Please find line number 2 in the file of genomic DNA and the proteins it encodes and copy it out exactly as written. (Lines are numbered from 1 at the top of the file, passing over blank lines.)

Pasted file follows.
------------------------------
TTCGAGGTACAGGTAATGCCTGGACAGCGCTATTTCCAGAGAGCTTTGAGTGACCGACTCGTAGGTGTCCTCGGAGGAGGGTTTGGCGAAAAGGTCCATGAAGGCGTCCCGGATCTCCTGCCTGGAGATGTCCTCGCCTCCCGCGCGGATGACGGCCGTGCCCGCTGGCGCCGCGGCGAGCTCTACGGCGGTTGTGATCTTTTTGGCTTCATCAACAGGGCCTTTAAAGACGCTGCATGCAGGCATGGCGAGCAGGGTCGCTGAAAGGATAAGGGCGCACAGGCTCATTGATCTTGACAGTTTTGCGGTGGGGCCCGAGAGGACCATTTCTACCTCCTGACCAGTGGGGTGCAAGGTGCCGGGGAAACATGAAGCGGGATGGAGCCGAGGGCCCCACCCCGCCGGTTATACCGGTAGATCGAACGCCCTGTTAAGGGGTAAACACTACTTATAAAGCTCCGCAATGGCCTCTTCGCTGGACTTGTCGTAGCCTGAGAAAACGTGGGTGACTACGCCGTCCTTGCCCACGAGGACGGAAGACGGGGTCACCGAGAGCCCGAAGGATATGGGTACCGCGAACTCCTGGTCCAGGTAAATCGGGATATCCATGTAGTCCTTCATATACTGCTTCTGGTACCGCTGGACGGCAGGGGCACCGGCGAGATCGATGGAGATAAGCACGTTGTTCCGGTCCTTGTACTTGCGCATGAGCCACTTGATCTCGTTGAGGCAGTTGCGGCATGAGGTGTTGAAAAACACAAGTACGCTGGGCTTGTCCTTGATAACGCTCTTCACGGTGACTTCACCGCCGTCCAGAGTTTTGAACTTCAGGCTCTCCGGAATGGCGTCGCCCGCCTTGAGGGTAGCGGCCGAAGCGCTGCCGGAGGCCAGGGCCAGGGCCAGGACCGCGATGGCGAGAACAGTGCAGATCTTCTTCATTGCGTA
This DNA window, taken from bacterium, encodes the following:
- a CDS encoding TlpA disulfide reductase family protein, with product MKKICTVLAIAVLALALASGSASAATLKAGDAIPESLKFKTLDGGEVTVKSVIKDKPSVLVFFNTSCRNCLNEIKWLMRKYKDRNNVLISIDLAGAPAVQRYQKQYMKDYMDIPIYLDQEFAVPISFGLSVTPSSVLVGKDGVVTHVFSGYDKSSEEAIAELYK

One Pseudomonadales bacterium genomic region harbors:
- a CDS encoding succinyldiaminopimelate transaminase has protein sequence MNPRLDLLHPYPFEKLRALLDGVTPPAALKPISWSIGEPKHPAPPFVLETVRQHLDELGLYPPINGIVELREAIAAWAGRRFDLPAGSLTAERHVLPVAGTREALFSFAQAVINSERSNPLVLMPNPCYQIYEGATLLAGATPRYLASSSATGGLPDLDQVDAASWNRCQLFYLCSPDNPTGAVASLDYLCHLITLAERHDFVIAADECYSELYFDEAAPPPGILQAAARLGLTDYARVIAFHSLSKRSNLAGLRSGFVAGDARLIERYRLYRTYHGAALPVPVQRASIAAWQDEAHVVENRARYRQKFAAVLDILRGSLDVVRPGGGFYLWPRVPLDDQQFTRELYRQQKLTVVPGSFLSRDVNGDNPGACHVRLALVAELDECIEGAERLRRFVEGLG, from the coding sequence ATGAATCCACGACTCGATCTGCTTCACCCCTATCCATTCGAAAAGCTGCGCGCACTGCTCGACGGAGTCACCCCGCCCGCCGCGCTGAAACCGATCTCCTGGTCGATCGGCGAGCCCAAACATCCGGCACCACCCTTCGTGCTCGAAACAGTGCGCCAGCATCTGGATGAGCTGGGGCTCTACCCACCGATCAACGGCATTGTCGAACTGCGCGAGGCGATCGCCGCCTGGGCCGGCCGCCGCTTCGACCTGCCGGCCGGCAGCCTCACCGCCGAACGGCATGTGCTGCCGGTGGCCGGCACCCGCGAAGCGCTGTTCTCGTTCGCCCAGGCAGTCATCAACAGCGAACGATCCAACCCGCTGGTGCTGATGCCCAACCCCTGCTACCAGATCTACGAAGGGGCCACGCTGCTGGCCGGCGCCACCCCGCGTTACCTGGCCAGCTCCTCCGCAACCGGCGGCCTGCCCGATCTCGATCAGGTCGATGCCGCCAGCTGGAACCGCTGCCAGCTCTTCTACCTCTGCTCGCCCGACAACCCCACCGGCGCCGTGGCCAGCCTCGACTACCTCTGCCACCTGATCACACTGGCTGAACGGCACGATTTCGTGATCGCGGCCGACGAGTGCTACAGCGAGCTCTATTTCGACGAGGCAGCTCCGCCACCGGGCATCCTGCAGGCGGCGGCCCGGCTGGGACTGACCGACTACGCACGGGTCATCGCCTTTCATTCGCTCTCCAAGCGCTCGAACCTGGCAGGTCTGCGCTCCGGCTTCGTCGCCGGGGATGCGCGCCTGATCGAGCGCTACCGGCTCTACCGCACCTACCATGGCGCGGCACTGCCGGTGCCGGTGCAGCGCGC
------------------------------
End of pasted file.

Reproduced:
This DNA window, taken from bacterium, encodes the following: